Filtering out the nonsense

Ask the Experts - Water

Hawthorne’s technical services manager Bill Perryman gives his insights on water filtration systems, having worked nearly five years with Hawthorne after a decade of working in the engineering and design industry.

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April 19, 2022

Photos courtesy of Hawthorne Gardening Company

Greenhouse Management: Why is choosing the right water filtration system so important?

Bill Perryman: There is no one “right” water filtration system for every situation. Water filtration is part of an overall 360° growing plan involving many categories, each impacting the next. The first stage of a water filtration system is understanding the desired outcome. The right water filtration allows for controlled plant growth science, conservation and maintenance. Water filtration that’s properly designed, sized and operating as specified can ultimately help lower operating expenses and aids in plant growth.

GM: How can using a quality filtration system contribute to producing a healthy plant?

BP: Many things contribute to a healthy plant, such as growing environment, growing media, lighting, nutrients and yes, even water. For many large-scale operations, we find it best to strip the water down of its assorted salts using reverse osmosis (RO) so that the grower may replace the undesirable salts with nutrient formulas, targeted to the plants’ specific growth stage. Controlling, monitoring and documenting water parameters not only helps a grower to understand how certain changes affect a plant’s growth, but it can allow for the process to be a launch point for a workflow rooted in consistency.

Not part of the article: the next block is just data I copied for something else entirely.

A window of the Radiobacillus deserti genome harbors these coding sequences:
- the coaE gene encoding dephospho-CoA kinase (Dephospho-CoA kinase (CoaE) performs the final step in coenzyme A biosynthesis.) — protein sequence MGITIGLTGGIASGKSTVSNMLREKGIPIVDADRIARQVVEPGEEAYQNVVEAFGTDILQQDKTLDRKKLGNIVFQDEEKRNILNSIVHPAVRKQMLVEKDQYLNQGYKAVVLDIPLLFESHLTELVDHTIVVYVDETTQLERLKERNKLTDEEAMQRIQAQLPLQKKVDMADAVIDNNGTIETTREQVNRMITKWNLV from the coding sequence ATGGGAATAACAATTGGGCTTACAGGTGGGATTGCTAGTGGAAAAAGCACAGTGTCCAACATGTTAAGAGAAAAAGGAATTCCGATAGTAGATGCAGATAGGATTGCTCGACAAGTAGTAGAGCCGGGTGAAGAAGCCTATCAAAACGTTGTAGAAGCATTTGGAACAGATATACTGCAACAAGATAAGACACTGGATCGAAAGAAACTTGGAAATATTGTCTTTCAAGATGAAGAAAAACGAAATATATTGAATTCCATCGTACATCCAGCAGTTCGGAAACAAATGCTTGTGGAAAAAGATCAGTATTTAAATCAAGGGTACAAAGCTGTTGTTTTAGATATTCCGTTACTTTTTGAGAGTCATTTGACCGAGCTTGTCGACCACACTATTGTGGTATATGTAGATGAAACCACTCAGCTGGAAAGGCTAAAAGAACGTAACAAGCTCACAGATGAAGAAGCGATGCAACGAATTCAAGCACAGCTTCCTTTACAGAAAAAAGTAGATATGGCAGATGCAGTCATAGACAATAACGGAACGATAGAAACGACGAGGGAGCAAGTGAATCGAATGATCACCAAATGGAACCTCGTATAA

GM: What do growers need to know when upgrading their water filtration systems?

BP: Water filtration comes in a wide variety of options. The first step is to identify the objective. Does the grower only need to remove suspended solids? Or does the water need to have dissolved solids removed? The grower should be fully aware of the operation’s daily filtered water need and allow ample time for the equipment to meet that need. Some equipment may not have a 100% duty-cycle or require occasional maintenance. Furthermore, does the site have ample water pressure and flow to support the equipment, allowing for other water needs throughout the site which may impact the overall flow from the source? It can get complicated, very quickly. In short … the growers need a solid, workable plan.

GM: What are some common mistakes you’ve seen growers make with their water filtration?

BP: Some of the most common mistakes growers make include under-sizing their RO output based on the site’s incoming seasonal water temperatures. Not taking the temperatures into account can leave an otherwise properly sized RO underperforming for daily water needs. Other smaller mistakes include lack of general maintenance, not properly dialing in water filtration systems, or choosing NOT to have water filtration at all.

GM: What would you say to any grower hesitant about upgrading their water filtration systems?

BP: Equipment upgrades may include facility expansion, grow format change or a crop change requiring a modification in water chemistry. Considering the overall build investment, and cost potentials affiliated with a subpar harvest or equipment damage, the cost savings alone may outweigh the modest upgrade investment. Furthermore, water is a finite resource that should be professionally evaluated when choosing the proper filtration equipment for facilities of all sizes.